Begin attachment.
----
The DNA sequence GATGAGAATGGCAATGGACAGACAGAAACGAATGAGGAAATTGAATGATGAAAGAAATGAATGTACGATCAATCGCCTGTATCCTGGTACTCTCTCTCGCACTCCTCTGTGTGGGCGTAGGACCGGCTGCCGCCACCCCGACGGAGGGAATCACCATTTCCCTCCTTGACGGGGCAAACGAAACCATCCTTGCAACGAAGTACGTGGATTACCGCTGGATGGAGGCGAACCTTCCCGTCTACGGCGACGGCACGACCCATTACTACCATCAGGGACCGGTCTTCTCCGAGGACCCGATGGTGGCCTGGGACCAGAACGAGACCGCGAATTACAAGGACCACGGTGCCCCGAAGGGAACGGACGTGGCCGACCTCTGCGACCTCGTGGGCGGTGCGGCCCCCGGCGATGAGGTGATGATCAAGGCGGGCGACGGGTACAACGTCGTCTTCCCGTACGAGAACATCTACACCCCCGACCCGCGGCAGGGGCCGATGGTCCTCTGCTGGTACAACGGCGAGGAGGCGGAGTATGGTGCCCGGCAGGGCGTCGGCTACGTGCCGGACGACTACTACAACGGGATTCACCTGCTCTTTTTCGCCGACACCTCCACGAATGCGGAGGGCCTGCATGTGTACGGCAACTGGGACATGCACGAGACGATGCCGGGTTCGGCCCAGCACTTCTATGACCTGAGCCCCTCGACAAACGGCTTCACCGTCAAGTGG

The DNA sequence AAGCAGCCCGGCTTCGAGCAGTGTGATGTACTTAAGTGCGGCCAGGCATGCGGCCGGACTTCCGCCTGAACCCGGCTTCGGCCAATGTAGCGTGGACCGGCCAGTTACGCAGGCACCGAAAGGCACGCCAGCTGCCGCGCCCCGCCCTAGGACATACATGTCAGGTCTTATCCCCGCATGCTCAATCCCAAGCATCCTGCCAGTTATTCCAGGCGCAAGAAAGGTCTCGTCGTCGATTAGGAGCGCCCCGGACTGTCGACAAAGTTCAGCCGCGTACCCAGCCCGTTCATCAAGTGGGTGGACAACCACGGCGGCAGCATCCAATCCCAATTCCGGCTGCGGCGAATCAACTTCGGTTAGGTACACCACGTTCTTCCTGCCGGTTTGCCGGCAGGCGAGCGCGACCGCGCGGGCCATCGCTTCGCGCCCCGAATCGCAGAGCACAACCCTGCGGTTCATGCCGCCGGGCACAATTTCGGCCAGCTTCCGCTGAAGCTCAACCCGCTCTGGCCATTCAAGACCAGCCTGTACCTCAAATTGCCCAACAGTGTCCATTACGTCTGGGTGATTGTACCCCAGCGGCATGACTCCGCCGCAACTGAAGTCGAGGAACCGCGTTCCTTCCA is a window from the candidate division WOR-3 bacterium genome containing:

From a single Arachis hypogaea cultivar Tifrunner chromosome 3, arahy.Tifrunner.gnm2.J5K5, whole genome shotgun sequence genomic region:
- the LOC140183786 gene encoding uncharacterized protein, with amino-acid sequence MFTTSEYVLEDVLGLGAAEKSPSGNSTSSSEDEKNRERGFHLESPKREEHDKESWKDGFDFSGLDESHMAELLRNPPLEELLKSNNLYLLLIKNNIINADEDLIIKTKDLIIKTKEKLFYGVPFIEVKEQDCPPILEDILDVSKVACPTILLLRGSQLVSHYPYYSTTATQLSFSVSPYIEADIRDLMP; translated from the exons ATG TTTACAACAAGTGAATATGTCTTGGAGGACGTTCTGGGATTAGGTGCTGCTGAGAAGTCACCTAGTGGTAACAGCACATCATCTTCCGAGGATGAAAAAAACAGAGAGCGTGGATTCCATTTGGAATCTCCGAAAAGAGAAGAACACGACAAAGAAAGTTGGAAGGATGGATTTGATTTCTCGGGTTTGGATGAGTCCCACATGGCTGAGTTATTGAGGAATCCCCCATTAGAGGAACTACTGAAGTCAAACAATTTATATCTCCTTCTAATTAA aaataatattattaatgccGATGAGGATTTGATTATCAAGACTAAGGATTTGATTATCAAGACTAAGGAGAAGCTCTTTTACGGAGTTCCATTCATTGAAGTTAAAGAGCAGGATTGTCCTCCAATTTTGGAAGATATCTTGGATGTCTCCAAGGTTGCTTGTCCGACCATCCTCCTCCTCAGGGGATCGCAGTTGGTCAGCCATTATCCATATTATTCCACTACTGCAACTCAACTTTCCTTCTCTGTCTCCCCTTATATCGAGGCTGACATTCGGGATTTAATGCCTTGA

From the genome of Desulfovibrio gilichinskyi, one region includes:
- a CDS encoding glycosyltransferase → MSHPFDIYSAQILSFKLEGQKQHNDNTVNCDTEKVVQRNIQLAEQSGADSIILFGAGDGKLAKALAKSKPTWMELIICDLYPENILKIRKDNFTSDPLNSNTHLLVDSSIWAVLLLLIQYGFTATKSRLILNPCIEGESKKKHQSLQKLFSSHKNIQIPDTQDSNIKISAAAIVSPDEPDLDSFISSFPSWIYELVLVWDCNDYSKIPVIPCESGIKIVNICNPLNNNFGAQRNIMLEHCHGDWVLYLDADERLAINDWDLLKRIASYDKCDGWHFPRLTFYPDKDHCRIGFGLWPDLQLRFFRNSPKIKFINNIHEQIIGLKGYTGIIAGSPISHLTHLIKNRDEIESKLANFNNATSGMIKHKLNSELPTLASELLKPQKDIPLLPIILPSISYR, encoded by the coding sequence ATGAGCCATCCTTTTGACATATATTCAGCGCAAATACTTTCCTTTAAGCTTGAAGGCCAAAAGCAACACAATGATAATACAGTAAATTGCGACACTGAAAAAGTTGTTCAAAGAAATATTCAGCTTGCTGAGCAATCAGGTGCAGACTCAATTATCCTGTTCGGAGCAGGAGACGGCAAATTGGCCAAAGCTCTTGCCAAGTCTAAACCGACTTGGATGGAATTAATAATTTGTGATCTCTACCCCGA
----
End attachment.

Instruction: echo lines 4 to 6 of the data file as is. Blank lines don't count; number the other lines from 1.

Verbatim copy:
- the LOC140183786 gene encoding uncharacterized protein, with amino-acid sequence MFTTSEYVLEDVLGLGAAEKSPSGNSTSSSEDEKNRERGFHLESPKREEHDKESWKDGFDFSGLDESHMAELLRNPPLEELLKSNNLYLLLIKNNIINADEDLIIKTKDLIIKTKEKLFYGVPFIEVKEQDCPPILEDILDVSKVACPTILLLRGSQLVSHYPYYSTTATQLSFSVSPYIEADIRDLMP; translated from the exons ATG TTTACAACAAGTGAATATGTCTTGGAGGACGTTCTGGGATTAGGTGCTGCTGAGAAGTCACCTAGTGGTAACAGCACATCATCTTCCGAGGATGAAAAAAACAGAGAGCGTGGATTCCATTTGGAATCTCCGAAAAGAGAAGAACACGACAAAGAAAGTTGGAAGGATGGATTTGATTTCTCGGGTTTGGATGAGTCCCACATGGCTGAGTTATTGAGGAATCCCCCATTAGAGGAACTACTGAAGTCAAACAATTTATATCTCCTTCTAATTAA aaataatattattaatgccGATGAGGATTTGATTATCAAGACTAAGGATTTGATTATCAAGACTAAGGAGAAGCTCTTTTACGGAGTTCCATTCATTGAAGTTAAAGAGCAGGATTGTCCTCCAATTTTGGAAGATATCTTGGATGTCTCCAAGGTTGCTTGTCCGACCATCCTCCTCCTCAGGGGATCGCAGTTGGTCAGCCATTATCCATATTATTCCACTACTGCAACTCAACTTTCCTTCTCTGTCTCCCCTTATATCGAGGCTGACATTCGGGATTTAATGCCTTGA

From the genome of Desulfovibrio gilichinskyi, one region includes:
- a CDS encoding glycosyltransferase → MSHPFDIYSAQILSFKLEGQKQHNDNTVNCDTEKVVQRNIQLAEQSGADSIILFGAGDGKLAKALAKSKPTWMELIICDLYPENILKIRKDNFTSDPLNSNTHLLVDSSIWAVLLLLIQYGFTATKSRLILNPCIEGESKKKHQSLQKLFSSHKNIQIPDTQDSNIKISAAAIVSPDEPDLDSFISSFPSWIYELVLVWDCNDYSKIPVIPCESGIKIVNICNPLNNNFGAQRNIMLEHCHGDWVLYLDADERLAINDWDLLKRIASYDKCDGWHFPRLTFYPDKDHCRIGFGLWPDLQLRFFRNSPKIKFINNIHEQIIGLKGYTGIIAGSPISHLTHLIKNRDEIESKLANFNNATSGMIKHKLNSELPTLASELLKPQKDIPLLPIILPSISYR, encoded by the coding sequence ATGAGCCATCCTTTTGACATATATTCAGCGCAAATACTTTCCTTTAAGCTTGAAGGCCAAAAGCAACACAATGATAATACAGTAAATTGCGACACTGAAAAAGTTGTTCAAAGAAATATTCAGCTTGCTGAGCAATCAGGTGCAGACTCAATTATCCTGTTCGGAGCAGGAGACGGCAAATTGGCCAAAGCTCTTGCCAAGTCTAAACCGACTTGGATGGAATTAATAATTTGTGATCTCTACCCCGA